Broken bones, real and imagined. And a ninja cat.

If anyone has noticed a lack of posts and comments from me for a while, the reason is that I have been away from home and a bit busy. My poor mum has broken a limb, again. An ankle. Last time she was in plaster (one arm, one leg) it was about 18 months ago, and because some total idiot (IMO) hit her from behind as she was walking in a supermarket car park. It was life changing. The mere thought of broken bones kind of freaks me out. Apparently I told my sister she was one up from a zombie when she had a leg in plaster, although I honestly cannot remember saying it. Years ago when my partner was found to have been walking around on a broken leg for three days I threw up as they showed us the x-ray. Breaking bones easily, as happened this time, without any impact, trauma or fall is truly scary. All I can say is keep up your calcium intake and hope it doesn’t happen to you. Cheese sandwich, anyone?

But a broken bone needs help and company, so Riley (the cat) and I headed south. Like birds. Or the cavalry. Not that the Cavalry went south, particularly, just wherever the action was. Of course my sister and her partner are doing a grand job of looking after mum, but extra hands are always welcome.

Anyhow, once the exciting train trip with a cat was done, Riley and I took up residence in my mum’s living room, the room Riley had only briefly entered at Christmas before his tiny little melt down.

Hopes were high that this trip might ‘build on’ the last. Or at least that is what they say in those self-help manuals. In reality it just means pray for less of a disaster. Prayer was to be of no help here.

As soon as I brought Riley into the building, two of the three house cats (all girls) Poppy and Sandi came to inspect the sorry male specimen in his travel prison. The pheromones must have given him away. I think I registered distain, ennui and resignation on their furry faces. I let the cat out of the bag. Literally. I have a soft-sided cat carrier (like a sports bag) which I purchased with trepidation and is actually rather good. Riley shot under the sideboard. I say ‘shot’. It was fast, but not dignified as it required a fair bit of belly crawling and some shunting with the back paws. He stayed there for most of the evening, although a couple of times he scooted to the other side of the room and hid behind a chair. Nothing like a change of scene.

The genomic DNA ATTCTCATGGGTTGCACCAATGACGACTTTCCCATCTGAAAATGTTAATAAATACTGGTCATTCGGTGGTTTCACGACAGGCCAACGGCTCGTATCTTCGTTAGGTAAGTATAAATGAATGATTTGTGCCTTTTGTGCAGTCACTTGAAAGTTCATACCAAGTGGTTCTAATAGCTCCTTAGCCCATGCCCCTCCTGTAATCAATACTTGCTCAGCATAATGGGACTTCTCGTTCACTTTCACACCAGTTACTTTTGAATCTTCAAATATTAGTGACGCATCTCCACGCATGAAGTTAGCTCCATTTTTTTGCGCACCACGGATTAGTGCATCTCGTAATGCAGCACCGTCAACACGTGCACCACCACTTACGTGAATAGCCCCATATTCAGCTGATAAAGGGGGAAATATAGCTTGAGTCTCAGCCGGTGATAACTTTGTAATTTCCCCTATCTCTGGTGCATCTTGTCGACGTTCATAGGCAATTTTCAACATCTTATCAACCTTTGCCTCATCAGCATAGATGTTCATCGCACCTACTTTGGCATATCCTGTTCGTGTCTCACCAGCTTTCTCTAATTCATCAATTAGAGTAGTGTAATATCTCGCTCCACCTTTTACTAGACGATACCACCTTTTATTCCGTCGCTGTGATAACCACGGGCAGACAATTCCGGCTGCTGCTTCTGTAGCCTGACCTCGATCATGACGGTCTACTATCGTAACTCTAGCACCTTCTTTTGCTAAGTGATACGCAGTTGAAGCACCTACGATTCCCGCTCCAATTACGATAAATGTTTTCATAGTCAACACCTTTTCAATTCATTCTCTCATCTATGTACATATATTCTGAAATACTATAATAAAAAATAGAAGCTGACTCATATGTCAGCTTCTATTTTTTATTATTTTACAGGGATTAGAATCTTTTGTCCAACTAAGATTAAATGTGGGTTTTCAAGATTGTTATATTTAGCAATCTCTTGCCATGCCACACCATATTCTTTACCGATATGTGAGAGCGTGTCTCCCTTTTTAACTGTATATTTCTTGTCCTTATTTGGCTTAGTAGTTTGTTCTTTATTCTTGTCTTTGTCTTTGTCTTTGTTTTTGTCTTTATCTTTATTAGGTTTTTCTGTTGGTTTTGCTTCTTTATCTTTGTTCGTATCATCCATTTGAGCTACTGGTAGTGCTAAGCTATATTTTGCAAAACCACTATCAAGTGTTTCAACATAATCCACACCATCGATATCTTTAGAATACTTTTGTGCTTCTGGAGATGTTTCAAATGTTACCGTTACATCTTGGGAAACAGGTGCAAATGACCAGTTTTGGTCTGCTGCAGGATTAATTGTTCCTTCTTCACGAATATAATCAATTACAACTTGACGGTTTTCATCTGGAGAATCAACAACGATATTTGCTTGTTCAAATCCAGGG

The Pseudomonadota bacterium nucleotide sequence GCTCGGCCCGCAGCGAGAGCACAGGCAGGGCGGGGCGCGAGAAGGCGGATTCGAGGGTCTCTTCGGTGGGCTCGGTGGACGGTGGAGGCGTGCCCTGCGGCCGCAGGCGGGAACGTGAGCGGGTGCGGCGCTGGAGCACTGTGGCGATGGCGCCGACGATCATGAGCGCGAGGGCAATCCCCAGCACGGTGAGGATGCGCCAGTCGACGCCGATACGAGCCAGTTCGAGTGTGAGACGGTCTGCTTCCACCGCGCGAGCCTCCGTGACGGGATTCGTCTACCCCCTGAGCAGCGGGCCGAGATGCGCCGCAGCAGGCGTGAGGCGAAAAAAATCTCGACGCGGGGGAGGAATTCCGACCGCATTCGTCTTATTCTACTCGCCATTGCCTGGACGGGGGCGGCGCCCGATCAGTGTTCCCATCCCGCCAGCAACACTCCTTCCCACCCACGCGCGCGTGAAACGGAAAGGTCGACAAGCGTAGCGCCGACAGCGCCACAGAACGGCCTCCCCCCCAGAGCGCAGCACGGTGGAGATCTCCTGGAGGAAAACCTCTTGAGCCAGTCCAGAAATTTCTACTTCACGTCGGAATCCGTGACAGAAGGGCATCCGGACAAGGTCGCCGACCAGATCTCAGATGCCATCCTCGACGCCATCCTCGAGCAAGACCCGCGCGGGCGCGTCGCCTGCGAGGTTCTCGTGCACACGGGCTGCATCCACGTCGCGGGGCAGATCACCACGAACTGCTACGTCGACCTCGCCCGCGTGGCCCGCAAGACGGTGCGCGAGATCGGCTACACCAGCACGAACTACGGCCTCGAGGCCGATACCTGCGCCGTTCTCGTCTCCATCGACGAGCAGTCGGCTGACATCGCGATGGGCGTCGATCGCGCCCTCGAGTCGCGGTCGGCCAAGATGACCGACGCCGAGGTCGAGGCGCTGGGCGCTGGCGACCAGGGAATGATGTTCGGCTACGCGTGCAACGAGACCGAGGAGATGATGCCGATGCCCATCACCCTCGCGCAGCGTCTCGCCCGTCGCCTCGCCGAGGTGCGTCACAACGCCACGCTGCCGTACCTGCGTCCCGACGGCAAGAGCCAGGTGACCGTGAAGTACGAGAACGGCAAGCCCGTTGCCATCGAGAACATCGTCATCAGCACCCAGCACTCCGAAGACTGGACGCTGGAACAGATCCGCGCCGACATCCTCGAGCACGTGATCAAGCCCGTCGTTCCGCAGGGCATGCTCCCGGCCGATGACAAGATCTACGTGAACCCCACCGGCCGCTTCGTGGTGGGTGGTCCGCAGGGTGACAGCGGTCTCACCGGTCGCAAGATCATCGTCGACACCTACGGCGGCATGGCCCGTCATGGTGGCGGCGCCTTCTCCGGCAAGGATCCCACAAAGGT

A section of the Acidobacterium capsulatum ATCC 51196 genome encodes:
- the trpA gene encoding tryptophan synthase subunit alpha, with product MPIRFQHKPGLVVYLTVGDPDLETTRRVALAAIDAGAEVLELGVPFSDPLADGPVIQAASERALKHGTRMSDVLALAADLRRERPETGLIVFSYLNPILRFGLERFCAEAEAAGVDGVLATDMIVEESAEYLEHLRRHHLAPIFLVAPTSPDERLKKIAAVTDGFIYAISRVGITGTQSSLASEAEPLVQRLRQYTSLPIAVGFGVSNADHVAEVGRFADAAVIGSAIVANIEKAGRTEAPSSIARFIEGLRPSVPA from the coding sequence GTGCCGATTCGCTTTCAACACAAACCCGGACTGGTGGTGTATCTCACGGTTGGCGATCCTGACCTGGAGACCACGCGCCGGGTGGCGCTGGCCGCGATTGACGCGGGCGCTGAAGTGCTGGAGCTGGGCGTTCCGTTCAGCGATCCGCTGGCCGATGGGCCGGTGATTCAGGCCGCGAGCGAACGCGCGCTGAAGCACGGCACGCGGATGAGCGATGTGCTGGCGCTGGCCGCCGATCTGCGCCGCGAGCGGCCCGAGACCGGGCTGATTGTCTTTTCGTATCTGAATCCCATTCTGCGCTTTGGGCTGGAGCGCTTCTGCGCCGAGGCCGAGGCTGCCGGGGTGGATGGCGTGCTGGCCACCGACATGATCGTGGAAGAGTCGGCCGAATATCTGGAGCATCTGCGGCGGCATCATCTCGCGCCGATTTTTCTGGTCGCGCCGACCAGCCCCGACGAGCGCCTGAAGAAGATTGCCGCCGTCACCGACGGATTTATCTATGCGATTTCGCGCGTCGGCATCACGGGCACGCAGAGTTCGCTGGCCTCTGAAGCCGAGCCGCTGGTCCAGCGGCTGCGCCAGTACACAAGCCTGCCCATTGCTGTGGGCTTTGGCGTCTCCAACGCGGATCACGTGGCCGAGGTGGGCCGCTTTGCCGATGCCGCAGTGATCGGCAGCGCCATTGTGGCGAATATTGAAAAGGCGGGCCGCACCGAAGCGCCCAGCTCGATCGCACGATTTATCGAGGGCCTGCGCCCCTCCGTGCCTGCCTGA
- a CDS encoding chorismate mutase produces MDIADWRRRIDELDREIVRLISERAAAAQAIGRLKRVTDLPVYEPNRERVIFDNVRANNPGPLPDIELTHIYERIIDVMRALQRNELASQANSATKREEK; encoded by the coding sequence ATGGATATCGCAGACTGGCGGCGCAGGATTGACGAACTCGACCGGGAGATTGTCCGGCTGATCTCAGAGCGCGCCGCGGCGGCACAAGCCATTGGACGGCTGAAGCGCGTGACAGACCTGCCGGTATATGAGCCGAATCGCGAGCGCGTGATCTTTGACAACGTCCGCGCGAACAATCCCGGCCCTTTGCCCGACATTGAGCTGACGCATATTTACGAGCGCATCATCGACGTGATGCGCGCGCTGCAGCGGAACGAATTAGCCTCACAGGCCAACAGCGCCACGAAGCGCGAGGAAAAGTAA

Eventually everybody went to bed, and with me being alone Riley emerged from the self-imposed exile. Sleep was had, and I was slept on, sporadically. Hopes were still buoyant.

The following morning I could not initially see Riley, but given his previous behaviour, I was not worried, and figured him to be under a cupboard or behind a chair again. But then I couldn‘t see him anywhere. After a bit of calling (he always comes when I call him) I was slightly less confident. The room had an inside lock, which I had used, in case one of the house cats had summoned up the strength of Hercules and launched themselves at the door. Stupid, I know, but sometimes we do these things just in case! So I KNEW he had to be in the room somewhere. After about 30 minutes I was feeling twitchy. Nobody else was up, so I kept it to myself. Another 30 minutes passed, and I had searched under every cupboard, behind every chair, opened every drawer, and called him about a hundred times. Nothing. No squeak, mew or meow.

A tiny amount of panic now. Controlled panic. “It’ll be fine. He can’t have gone anywhere”. But then where IS he? I searched the rest of the house as best I could, trying to be quiet, not scream, as it had now been a couple of hours at least. Then the rest of the household got up, and got involved. Now it is worth saying here that we are all experienced cat owners, so that room was searched like a forensic science team employed on a results only commission basis. Sofa and chairs were upturned (in case he had worked his way into the base, somehow). Cupboard doors and chest-of-drawers were opened, repeatedly. Tiny spaces were invaded. “Riley” was called a bajillion times, by four different people. Nothing. Zip.

By now I was freaking out inside, but trying to stay calm and not scream at well-meant suggestions. It seemed we had some sort of Sherlock Holmes thing going on. A locked room, a missing cat. But we also had a really old building to take into account. Riley can get into pretty small spaces and, as he could not be found by four people searching a room, the only other option would seem that he had got out. But surely that was impossible. As the panic took a further grip I was envisioning some horrible incident with plaster and lath walls and a freaked out cat pushing a hole and ending up falling through into a wall cavity and down two storeys. Nuts, I know, but explanations were scarce. Or, had he somehow got out of the building completely and was running around the town, with no idea where he was?